For Julia Louis-Dreyfus, her passionate environmental concerns begin, literally, with the view from her window. From there, they go on to target Washington, D.C.
It wasn’t that long ago that the Santa Monica Bay was being used as a dump. Dolphins had reproductive problems. Surfers and swimmers complained of infections. The city of Los Angeles’ Hyperion Sewage Treatment Plant was flushing barely treated sewage into the bay. In 1985, a small group of people joined forces to fight city hall. And they won. Heal the Bay was born.
Today, the bay is cleaner but far from perfect. “If you go down to the beach, you can see foam packing pieces and cigarette butts,” says Louis-Dreyfus. “People think the sand is like an ashtray, and they just throw a butt in it.”
Louis-Dreyfus first became acquainted with the org’s work 15 years ago, when she hosted a benefit. “I was a new mother, and I live near the coast. The notion that beaches would close down for pollution was an eye opener.”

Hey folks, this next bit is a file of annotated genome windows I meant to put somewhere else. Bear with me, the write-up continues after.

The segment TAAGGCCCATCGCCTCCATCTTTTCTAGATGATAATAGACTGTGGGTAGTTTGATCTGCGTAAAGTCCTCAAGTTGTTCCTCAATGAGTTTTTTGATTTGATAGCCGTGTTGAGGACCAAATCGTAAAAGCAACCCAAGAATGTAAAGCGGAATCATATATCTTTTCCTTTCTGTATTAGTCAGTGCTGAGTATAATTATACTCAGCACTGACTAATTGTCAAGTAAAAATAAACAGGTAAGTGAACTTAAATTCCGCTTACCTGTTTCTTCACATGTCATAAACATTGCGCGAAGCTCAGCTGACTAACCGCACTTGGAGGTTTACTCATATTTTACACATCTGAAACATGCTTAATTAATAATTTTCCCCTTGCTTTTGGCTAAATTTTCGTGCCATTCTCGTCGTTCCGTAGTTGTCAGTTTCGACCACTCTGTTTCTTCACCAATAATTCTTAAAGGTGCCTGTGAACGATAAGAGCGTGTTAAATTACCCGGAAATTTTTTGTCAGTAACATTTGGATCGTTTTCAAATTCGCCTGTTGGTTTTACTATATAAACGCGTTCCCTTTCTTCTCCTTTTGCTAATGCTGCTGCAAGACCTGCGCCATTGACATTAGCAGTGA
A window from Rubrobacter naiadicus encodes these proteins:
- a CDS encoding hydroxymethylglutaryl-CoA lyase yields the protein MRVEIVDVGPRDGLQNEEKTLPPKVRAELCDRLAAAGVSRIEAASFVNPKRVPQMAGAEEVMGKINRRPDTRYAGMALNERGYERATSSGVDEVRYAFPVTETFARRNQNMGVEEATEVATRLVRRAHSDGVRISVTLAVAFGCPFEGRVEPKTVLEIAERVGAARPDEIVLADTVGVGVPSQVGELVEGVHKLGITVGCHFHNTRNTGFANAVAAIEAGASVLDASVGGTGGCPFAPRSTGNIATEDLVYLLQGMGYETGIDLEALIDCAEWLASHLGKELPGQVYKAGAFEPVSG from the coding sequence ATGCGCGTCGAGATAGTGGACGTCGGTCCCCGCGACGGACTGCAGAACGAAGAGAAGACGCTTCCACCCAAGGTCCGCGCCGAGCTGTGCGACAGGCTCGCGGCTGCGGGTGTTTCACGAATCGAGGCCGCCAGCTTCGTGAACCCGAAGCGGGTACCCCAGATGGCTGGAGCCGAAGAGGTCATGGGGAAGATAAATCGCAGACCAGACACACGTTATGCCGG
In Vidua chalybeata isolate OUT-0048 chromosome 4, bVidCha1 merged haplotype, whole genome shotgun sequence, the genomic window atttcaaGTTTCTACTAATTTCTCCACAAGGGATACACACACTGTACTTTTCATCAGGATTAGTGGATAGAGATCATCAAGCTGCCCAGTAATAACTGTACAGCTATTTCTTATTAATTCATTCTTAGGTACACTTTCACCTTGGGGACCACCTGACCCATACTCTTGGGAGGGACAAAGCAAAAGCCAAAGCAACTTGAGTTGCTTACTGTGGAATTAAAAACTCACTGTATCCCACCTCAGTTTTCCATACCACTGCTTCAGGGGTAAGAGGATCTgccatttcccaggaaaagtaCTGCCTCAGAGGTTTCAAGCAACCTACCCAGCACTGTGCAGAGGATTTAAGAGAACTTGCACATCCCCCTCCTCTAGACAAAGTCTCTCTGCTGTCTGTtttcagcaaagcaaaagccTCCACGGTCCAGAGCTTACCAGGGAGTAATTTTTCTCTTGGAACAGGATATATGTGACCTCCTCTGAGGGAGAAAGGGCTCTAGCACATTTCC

The actress began putting her time, energy and money into Heal the Bay. “There’s a great value in supporting local grassroots organizations,” she says. “You can see tangible results. After all, the beach is our backyard. I love Beach Clean-Up Day because it has great meaning from a family point of view; I take my kids, Henry and Charlie, to it. It’s a great educational tool for children.”
Along with the local Heal the Bay, environmental enthusiast Louis-Dreyfus is also involved with the international action group Natural Resources Defense Council.
“NRDC is international and Heal the Bay is local. They work arm in arm all the time,” explains Louis-Dreyfus. “NRDC is involved in environmental legislation.”
The influential nonprofit, founded in 1970, with its 1.2 million members, online activists and 350 lawyers, fights to safeguard wildlife and wild places.
“They are not afraid to go after a fat cat with enormous pull who is misbehaving when it comes to environmental responsibility,” she adds.